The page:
Last edited: Dec 17, 2014


  9. MGD83

    MGD83 Senior member

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    Why the reference to VBC fabrics as bottom of the barrel :) the super 110s collection books and revenge 130s are quite nice and under appreciated in my opinion.
     


  10. Claghorn

    Claghorn Senior member Dubiously Honored

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    ^ agreed. But they're sort of the low end of the good quality mills. Which still makes them a good quality mill.
     
    Last edited: Dec 17, 2014


  11. jrd617

    jrd617 Senior member

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    How can you quantify VBC as being on the low end?

    Sure, they sell to places like BB and Suit Supply, but they have some very nice cloths

    If they had their stock on line like the Huddersfield mills, I buy a lot of their stuff
     
    Last edited: Dec 17, 2014


  12. MGD83

    MGD83 Senior member

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    I think it's more the image of the English mills being far superior then the actual reality. Sort of like the differences between Carmina (made in Spain) and benchgrade Crockett and Jones (made in England), and I'd even throw some handgrade in there too.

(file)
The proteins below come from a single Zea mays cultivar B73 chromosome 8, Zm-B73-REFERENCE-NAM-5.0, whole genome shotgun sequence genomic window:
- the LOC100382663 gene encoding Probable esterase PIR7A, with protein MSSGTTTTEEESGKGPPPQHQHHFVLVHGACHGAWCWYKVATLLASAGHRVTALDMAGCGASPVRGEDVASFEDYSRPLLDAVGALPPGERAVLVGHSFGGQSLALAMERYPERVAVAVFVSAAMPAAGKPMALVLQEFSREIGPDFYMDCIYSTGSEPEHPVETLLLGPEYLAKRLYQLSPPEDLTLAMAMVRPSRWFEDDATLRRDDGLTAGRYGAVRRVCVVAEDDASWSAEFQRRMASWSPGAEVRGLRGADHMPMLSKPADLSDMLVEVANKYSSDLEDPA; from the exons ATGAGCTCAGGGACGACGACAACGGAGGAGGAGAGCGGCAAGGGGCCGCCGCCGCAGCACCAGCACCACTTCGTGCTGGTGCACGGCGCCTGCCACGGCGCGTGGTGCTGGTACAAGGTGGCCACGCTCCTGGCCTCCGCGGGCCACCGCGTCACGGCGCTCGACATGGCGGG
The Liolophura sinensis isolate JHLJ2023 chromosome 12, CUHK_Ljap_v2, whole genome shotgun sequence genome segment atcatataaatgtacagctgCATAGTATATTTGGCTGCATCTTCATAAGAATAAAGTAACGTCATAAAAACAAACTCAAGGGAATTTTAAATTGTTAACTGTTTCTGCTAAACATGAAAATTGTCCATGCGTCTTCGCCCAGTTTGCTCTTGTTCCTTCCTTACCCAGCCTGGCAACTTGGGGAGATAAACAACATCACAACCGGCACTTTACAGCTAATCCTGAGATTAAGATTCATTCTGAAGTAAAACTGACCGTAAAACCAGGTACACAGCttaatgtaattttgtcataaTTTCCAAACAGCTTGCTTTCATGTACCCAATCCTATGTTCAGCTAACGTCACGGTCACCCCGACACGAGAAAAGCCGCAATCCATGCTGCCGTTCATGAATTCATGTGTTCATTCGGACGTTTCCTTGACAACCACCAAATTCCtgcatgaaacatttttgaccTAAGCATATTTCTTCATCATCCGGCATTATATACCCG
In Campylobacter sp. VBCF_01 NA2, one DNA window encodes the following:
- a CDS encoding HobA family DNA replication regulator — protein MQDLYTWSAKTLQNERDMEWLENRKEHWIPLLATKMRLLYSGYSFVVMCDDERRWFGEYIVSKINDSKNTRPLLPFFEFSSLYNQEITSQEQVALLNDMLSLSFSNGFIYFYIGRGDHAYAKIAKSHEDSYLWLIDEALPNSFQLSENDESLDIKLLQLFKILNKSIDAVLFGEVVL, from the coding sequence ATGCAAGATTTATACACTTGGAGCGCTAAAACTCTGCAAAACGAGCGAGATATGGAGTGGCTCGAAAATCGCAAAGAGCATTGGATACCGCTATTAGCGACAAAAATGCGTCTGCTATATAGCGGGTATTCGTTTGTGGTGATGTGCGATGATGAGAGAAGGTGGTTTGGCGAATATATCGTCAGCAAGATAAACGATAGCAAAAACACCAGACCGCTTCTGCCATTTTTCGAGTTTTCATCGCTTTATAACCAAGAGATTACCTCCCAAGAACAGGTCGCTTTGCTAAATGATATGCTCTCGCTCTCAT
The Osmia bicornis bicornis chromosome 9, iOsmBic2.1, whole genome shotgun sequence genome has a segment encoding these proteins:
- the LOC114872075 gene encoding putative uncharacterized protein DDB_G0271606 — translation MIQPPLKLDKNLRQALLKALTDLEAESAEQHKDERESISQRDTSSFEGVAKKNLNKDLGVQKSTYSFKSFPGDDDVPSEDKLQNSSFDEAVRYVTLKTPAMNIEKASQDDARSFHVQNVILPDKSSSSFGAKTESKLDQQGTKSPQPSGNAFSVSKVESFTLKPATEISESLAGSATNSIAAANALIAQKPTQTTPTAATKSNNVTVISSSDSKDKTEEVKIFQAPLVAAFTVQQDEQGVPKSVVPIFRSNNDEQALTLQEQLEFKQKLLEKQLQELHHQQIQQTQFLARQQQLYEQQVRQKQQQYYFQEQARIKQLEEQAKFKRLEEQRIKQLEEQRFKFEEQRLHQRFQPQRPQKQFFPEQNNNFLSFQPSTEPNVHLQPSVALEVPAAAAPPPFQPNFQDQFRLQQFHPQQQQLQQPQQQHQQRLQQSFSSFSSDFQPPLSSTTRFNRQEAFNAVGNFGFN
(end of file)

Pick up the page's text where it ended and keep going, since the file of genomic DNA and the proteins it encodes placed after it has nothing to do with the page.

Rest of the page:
13. MGD83

    MGD83 Senior member

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    ^ and to add to that, I think Italian products and branding in general have gotten a bad rap amongst the know it all's on SF and forums like it. Powerhouse brands like Gucci and D&G, Armani etc. that once stood for quality and prestige have certainly abandoned quality for quantity. It doesn't mean that every Italian business is producing low end junk either :)
     


  14. Claghorn

    Claghorn Senior member Dubiously Honored

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    The low end of good. Which is to say, good.
     


  15. The Noodles

    The Noodles Skid Fu

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    You have plenty of staples and plenty of killer jackets. So why not try a Formosa instead of soso susu? I get that they fit well and the prices are nice. But you have the luxury to play.


    Archi always makes good point. I am not ready nor interested in bespoke.


    Picking my own cloth to be made in regular 50R sounds like a great next step. I like how Formosa suits fit me now and I want to have the same fit and style in different cloths.

    But I am done kopping for now. Two Formosa suits within a month has put a big dent in noodles' piggy bank.